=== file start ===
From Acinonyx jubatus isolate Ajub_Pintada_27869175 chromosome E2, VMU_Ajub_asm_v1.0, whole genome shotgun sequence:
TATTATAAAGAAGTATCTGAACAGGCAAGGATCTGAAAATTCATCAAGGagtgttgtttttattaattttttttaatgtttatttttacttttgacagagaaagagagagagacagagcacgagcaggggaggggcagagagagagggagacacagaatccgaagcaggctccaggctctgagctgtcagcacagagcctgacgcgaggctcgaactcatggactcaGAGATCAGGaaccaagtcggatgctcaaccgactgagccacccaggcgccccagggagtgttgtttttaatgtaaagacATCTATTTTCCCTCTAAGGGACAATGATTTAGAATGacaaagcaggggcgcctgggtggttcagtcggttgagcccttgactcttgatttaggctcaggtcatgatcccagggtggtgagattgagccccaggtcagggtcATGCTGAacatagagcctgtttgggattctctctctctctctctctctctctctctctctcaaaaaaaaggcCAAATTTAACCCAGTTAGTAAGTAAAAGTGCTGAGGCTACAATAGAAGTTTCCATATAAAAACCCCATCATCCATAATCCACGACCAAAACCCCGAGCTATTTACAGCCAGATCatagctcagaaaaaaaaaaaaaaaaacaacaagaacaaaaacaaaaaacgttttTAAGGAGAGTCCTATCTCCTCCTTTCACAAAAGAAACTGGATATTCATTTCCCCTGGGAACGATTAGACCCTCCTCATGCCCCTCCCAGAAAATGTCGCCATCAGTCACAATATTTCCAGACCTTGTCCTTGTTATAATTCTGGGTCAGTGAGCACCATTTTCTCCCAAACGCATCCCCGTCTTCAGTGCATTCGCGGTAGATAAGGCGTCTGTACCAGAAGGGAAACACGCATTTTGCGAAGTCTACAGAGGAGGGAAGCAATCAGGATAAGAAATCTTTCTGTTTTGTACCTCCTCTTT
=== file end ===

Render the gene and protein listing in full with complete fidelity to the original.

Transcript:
From Acinonyx jubatus isolate Ajub_Pintada_27869175 chromosome E2, VMU_Ajub_asm_v1.0, whole genome shotgun sequence:
TATTATAAAGAAGTATCTGAACAGGCAAGGATCTGAAAATTCATCAAGGagtgttgtttttattaattttttttaatgtttatttttacttttgacagagaaagagagagagacagagcacgagcaggggaggggcagagagagagggagacacagaatccgaagcaggctccaggctctgagctgtcagcacagagcctgacgcgaggctcgaactcatggactcaGAGATCAGGaaccaagtcggatgctcaaccgactgagccacccaggcgccccagggagtgttgtttttaatgtaaagacATCTATTTTCCCTCTAAGGGACAATGATTTAGAATGacaaagcaggggcgcctgggtggttcagtcggttgagcccttgactcttgatttaggctcaggtcatgatcccagggtggtgagattgagccccaggtcagggtcATGCTGAacatagagcctgtttgggattctctctctctctctctctctctctctctctctcaaaaaaaaggcCAAATTTAACCCAGTTAGTAAGTAAAAGTGCTGAGGCTACAATAGAAGTTTCCATATAAAAACCCCATCATCCATAATCCACGACCAAAACCCCGAGCTATTTACAGCCAGATCatagctcagaaaaaaaaaaaaaaaaacaacaagaacaaaaacaaaaaacgttttTAAGGAGAGTCCTATCTCCTCCTTTCACAAAAGAAACTGGATATTCATTTCCCCTGGGAACGATTAGACCCTCCTCATGCCCCTCCCAGAAAATGTCGCCATCAGTCACAATATTTCCAGACCTTGTCCTTGTTATAATTCTGGGTCAGTGAGCACCATTTTCTCCCAAACGCATCCCCGTCTTCAGTGCATTCGCGGTAGATAAGGCGTCTGTACCAGAAGGGAAACACGCATTTTGCGAAGTCTACAGAGGAGGGAAGCAATCAGGATAAGAAATCTTTCTGTTTTGTACCTCCTCTTT